US harvests may be overestimated
Official statisticians may have overestimated the size of America's corn and soybean harvests, economist Darrel Good said following analysis of last week's barrage of crop reports.
Washington's assessment of an annual rise of 862m bushels (21.9m tonnes) in US corn stocks appears small against a 1.06bn-bushel increase in estimated production of the grain, University of Illinois economist Darrel Good said.
The data implied a rise of 6.5% in use of corn by US livestock farmers - a "large increase" which was "counterintuitive" given livestock sector woes and increasing competition from distiller's grains.
"The large level of use may imply an overestimate of the 2009 crop," Good said.
Seed and feed
For soybeans, the US Department of Agriculture's estimate of a 61m-bushel rise year-on-year rise in US inventories as of the beginning of December appeared small given a 322m-bushel jump in supplies.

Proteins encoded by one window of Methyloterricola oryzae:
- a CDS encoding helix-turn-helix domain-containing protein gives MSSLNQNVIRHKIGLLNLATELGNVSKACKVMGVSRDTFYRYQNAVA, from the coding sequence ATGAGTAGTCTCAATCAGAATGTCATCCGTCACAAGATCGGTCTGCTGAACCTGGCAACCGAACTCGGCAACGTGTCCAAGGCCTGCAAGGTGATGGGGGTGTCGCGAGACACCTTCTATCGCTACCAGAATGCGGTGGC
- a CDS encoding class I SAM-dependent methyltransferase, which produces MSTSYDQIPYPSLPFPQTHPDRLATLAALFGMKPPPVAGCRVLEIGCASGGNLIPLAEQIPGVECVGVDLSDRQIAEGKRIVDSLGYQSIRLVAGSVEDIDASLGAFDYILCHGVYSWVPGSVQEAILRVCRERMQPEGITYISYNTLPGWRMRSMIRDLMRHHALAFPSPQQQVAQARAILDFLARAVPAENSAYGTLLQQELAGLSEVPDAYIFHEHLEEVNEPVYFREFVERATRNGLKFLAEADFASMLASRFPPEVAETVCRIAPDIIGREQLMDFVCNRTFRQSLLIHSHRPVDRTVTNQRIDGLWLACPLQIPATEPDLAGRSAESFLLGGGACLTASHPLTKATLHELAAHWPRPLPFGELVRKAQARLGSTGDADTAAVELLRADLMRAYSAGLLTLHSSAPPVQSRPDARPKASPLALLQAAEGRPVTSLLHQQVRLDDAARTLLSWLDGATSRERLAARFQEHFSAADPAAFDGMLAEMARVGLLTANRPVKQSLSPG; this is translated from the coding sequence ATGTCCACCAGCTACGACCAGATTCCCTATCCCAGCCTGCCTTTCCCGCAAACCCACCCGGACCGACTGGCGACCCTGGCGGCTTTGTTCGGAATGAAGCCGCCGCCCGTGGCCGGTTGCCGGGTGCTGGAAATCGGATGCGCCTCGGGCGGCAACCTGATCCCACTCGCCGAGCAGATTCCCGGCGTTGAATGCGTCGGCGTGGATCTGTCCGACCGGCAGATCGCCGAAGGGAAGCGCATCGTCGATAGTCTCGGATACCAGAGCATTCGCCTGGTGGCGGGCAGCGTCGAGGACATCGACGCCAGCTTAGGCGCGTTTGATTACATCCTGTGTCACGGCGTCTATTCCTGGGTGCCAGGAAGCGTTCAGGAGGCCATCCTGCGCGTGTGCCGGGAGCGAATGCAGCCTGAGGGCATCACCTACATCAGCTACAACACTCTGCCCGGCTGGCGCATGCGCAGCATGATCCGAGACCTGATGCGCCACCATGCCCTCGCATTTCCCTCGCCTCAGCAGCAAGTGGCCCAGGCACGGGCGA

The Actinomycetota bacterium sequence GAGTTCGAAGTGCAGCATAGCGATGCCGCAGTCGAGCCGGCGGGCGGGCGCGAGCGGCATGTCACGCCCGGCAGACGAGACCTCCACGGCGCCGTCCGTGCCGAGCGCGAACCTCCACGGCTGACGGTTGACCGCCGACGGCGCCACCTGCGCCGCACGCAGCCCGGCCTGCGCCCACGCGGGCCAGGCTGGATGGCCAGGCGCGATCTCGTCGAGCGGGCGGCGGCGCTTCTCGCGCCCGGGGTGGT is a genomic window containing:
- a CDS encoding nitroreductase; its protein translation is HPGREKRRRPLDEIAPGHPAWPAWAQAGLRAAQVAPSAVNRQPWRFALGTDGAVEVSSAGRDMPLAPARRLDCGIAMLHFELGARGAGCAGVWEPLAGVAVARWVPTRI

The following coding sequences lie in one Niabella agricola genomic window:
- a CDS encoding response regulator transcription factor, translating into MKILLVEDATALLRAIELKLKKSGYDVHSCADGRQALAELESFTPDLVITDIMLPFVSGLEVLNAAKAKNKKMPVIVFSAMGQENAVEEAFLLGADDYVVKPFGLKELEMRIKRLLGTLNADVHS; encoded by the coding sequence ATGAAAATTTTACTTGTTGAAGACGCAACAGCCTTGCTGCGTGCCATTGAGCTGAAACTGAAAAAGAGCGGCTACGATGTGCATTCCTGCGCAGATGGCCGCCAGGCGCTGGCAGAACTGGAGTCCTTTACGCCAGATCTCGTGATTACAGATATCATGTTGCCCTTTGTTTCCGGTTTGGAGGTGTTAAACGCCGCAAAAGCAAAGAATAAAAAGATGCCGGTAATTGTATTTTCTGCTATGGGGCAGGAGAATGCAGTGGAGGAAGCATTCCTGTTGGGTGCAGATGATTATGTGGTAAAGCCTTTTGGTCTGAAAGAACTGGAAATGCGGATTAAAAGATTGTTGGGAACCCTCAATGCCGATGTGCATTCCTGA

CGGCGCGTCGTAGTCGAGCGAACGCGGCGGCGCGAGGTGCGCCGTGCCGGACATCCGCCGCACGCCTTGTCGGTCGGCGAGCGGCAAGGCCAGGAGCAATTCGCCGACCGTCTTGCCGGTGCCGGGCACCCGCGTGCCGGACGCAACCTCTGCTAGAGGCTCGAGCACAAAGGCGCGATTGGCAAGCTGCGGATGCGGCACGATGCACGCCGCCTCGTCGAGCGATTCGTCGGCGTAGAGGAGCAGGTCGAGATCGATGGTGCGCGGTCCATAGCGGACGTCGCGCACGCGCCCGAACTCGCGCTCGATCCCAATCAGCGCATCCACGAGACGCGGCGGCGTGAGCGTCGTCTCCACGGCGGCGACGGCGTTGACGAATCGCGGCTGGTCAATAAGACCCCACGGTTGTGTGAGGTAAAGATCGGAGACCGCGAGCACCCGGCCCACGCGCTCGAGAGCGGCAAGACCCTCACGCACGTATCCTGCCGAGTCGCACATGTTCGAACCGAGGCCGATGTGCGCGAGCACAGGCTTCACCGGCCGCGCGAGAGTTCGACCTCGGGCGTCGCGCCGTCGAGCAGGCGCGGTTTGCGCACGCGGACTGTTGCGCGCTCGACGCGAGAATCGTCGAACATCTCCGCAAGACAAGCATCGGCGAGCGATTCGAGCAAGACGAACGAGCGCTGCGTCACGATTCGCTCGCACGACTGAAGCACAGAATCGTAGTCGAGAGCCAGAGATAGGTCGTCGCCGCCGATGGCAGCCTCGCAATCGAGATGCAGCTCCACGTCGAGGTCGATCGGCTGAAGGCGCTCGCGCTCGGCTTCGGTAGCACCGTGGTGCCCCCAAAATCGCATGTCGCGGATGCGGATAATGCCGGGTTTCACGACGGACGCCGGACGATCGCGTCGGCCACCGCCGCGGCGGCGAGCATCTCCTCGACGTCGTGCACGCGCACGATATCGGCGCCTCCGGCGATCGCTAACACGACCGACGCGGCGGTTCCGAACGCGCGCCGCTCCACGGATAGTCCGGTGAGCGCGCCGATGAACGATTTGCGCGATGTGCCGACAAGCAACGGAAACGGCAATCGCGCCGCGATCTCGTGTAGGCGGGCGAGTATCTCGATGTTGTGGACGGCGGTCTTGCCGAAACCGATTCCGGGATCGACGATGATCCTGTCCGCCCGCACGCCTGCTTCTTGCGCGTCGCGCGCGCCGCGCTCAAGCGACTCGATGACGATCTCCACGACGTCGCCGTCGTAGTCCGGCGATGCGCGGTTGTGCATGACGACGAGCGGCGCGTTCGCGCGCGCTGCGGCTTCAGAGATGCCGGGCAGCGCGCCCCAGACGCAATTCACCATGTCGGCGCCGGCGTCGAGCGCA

While buoyant exports had soaked up much of the extra crop, Good highlighted a doubling to 185.3m bushels in the amount of soybeans put down for seed, feed and residual use – a figure which beat the 2003 record by a margin.
"On the surface, the large disappearance suggests the 2009 crop may have been overestimated," Good said, adding that details would become clearer when the US Department of Agriculture's next stocks data were released at the end of March.
To comment, login here
Or register to be able to comment.